IV Safety: Response to Arlene

  1. Thanks for your reply, Arlene. Your questions are certainly valid. I didn't directly get the Supervisor involved. She was called by the LPN who complained to her that I was horning in on her side and she felt sllighted. She arrived on the unit in response to the (agency) LPN.

    The pt. needed the IV because she is unable to take anything by mouth reliably. Everthing we are giving her is washing into the colostomy bag as she has end stage bowel cancer.

    The IV tubing had no ports to flush, unfortunately, so that was not an option. This occured on a Sunday evening and the supervisor was unwilling to call the MD. At my facility MD's are called by Supervisors or only with their permission. I should also tell you there was no DynaFlow or Pump. This IV was being regulated by the nurse. The pt. is only semi alert; cooperative but too confused for a discussion of options.
    MB RN


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  2. 1 Comments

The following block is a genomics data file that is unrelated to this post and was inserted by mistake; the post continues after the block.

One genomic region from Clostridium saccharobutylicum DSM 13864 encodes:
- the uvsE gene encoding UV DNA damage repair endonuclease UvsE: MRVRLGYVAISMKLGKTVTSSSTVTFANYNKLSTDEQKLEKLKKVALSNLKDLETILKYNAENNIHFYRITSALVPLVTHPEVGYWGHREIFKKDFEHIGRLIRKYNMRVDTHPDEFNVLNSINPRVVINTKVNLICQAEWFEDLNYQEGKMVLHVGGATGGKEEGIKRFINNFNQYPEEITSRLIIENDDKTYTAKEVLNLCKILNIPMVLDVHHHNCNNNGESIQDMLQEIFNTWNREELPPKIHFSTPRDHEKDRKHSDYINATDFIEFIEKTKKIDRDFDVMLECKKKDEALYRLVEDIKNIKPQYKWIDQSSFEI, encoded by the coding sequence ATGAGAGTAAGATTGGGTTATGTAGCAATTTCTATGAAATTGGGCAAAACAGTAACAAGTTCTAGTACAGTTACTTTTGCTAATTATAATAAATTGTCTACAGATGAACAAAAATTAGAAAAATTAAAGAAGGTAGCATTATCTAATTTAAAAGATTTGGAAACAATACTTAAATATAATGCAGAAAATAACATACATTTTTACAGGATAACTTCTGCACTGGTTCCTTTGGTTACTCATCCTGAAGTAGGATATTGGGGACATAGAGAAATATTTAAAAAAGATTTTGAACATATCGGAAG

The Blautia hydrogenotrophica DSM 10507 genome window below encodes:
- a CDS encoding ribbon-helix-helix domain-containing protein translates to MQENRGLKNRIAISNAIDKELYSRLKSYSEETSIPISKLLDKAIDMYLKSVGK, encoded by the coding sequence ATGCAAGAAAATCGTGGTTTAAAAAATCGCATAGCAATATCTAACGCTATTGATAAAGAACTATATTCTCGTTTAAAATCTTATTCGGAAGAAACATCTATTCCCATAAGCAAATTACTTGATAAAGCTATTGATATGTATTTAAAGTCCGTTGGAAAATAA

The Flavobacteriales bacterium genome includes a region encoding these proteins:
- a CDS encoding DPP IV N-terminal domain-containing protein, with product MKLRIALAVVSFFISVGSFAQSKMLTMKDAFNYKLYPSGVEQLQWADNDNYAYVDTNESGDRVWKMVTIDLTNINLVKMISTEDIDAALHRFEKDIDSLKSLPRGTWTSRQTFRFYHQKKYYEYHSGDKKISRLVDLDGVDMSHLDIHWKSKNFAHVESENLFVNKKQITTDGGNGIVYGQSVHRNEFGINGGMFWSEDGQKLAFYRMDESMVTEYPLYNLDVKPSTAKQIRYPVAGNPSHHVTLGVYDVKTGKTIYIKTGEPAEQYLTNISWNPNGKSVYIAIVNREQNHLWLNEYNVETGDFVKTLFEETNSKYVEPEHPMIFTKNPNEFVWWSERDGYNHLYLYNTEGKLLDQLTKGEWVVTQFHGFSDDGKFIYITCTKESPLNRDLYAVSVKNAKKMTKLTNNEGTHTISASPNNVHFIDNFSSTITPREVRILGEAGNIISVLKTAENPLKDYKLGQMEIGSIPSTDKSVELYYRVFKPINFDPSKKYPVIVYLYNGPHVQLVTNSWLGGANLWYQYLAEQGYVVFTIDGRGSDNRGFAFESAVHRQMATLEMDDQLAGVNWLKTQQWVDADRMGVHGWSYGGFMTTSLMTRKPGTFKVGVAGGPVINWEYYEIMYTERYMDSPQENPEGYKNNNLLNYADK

3. by   PICCONE
    I feel for your situation. We recently have had to work with more agency personel and much of the time I feel things would actually run smoother understaffed. How do you feel about LPN's in general? I work with only a handful. My regular LPN is great but even so many days I resent doing some of the work she can't do and I know even on good days I have to watch her patients a little closer as some of the problem solving skills just aren't there.
    I guess I should feel lucky that if my supervisor gets called she generally will let the RN handle the problem and make these kind of decisions. Also we call the MD ourself if the resident can't handle the problem directly.
    Maybe you could sit down with such a manager and discuss roles for the future. Sometimes managers are pleased and agreeable to giving more responsibility to the Staff RN if she feels confident in them. It also makes her job easier to delegate some of this type of role.
    Arlene Cowen RN
    alc789@aol.com

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